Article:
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National Parks In Alaska

  • By Kate Moore
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The state of Alaska is home to some of the largest and least visited parks in the US. These stunning sites offer a mix of volcanic mountains, icy glaciers, and unforgiving wilderness.

Many of the National Parks in Alaska can only be reached by seaplane, boat, or on foot. The journey is not for the faint at heart. But if you’re up for the challenge, there is no place with more spectacular scenery or quiet solitude.

There are 8 National Parks in Alaska. In addition, there are 11 areas affiliated by the National Park Service.

National Parks In Alaska

View from Polychrome Pass in denali national park alaska
View from Polychrome Pass

Denali National Park And Preserve

Denali is one of the most exemplary national parks in Alaska. It is home to the highest mountain in North America standing at 20,310-feet tall. The Denali wilderness area occupies a stunning 6-million acres which is more than enough space to keep you occupied for a lifetime.

If you love the outdoors, there is an endless list of things to do in Denali. Miles of hiking both on-trail and off-trail is an enjoyable way to experience the wilderness.

Wild animals both large and small roam freely throughout the park making for the perfect photo opportunity. Grizzly bears, black bears, wolves, caribou, and moose can be seen from the roadside. In fact, most visitors have the best chance of seeing these large animals while riding the park bus.

Narrated tour buses are a great way to cover large areas of the park without having to break a sweat. There are a number of different tours available including natural history tours, tundra wilderness tours, and the Kantishna experience tour which travels the entire 92 miles park road and back.

In the winter, mushing, snowmobiling, winter camping, and viewing the Northern Lights are among the most popular activities. Sled dogs are available for demonstrations year-round, and they are the ideal way for park rangers to travel throughout the wilderness when it gets snowy.

Getting There

Getting to Denali National Park is not easy. There is one entrance along Alaska Highway 3 at Mile 237. By car, the drive is about 4.5 hours north of Anchorage.

Some visitors choose to take the Alaskan Railroad train rather than driving. This scenic ride takes around 7 hours.

Of course, there are also air charter services and private buses available from Anchorage if you are short on time.


Camping and backpacking are some of the best ways to experience the park. There’s nothing like waking up in nature or going to sleep beneath the northern lights. Denali National Park has several campgrounds available to both tents and RV campers.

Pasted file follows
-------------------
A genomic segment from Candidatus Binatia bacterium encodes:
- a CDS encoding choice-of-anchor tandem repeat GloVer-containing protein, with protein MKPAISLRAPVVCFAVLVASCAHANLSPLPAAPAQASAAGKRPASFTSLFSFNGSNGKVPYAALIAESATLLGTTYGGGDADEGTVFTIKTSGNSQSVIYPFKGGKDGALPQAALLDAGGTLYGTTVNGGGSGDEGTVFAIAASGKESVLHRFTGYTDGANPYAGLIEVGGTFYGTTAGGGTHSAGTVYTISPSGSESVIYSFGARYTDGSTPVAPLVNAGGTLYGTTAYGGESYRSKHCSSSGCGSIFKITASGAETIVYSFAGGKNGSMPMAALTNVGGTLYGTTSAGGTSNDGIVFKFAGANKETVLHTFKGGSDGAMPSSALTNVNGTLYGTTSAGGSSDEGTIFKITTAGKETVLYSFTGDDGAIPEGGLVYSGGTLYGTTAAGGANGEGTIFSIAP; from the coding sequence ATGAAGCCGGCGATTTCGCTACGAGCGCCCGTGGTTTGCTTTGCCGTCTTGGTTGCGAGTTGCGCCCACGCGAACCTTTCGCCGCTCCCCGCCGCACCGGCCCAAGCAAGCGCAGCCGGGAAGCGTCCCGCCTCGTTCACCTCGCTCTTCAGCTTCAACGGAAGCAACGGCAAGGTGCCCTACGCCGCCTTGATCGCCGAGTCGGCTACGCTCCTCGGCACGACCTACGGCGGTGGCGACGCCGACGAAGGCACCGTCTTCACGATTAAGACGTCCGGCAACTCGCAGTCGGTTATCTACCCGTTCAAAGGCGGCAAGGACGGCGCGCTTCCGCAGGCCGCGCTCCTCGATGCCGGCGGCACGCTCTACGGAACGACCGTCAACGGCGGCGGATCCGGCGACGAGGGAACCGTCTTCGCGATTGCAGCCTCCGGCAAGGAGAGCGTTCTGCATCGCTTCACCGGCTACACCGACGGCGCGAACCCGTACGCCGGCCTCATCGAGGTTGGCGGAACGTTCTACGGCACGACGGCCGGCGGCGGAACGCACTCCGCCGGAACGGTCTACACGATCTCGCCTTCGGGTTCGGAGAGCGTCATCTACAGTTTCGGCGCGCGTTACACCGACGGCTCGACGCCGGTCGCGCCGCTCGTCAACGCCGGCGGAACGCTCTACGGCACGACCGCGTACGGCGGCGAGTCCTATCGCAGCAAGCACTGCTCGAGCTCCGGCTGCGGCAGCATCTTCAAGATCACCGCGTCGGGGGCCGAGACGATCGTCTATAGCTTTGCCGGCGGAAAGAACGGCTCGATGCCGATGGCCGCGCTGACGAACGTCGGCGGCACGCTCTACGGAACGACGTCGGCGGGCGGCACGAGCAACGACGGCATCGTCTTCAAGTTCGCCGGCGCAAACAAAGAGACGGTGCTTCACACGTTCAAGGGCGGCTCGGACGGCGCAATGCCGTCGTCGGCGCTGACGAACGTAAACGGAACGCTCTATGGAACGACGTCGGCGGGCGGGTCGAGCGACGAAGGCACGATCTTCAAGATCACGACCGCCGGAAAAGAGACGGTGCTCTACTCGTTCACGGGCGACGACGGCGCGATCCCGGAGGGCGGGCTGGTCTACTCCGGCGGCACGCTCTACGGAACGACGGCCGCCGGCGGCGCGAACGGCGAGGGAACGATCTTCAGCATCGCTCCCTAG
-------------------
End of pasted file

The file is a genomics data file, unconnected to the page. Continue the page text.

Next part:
All of the campgrounds are fairly primitive having no water or electric hookups. While all of the campgrounds have potable water and toilets, many are vault-style toilets only.

gates of the arctic national park in alaska

Gates Of The Arctic National Park And Preserve

The Gates Of The Arctic is one of the finest wilderness on the planet, covering 13,283 square miles in the entire north of the Arctic Circle. It is home to only one village known as Anaktuvuk Pass and is located far from any roads.

With one of the coolest names, the ‘gates’ refer to two mountains named Frigid Crags and Boreal Mountain. They frame the Koyukuk River and offer an excellent passage for floating visitors.

Gates of the Arctic is unique because it has no visitor centers, campgrounds, or National Park Service facilities.

Instead, you’ll find rugged mountains with treeless slopes, boreal forests, and glaciated valleys. Additionally, it has six scenic and wild rivers, tundra slopes, and miles of valleys to hike.

The preserve is home to various wildlife such as Dall sheep, bears, wolves, wolverines, and moose. The grayling and Arctic char in the clear stream and the deeper lakes are also home to various fish. Additionally, the Western Arctic caribou herd makes the only available traits in this park.

Getting There

The only way for visitors to reach Gates of the Arctic is by hiking in or flying. Small airlines offer daily flag stops to Coldfoot, Bettles, and the Anaktuvuk Pass.

It’s a remote attraction for many backcountry travelers for backpacking treks, float trips, or base camps. To get there, you can join a guided trip for hiking or rafting in the summer. In the winter, cross-country skiing or dog mushing is the only way in.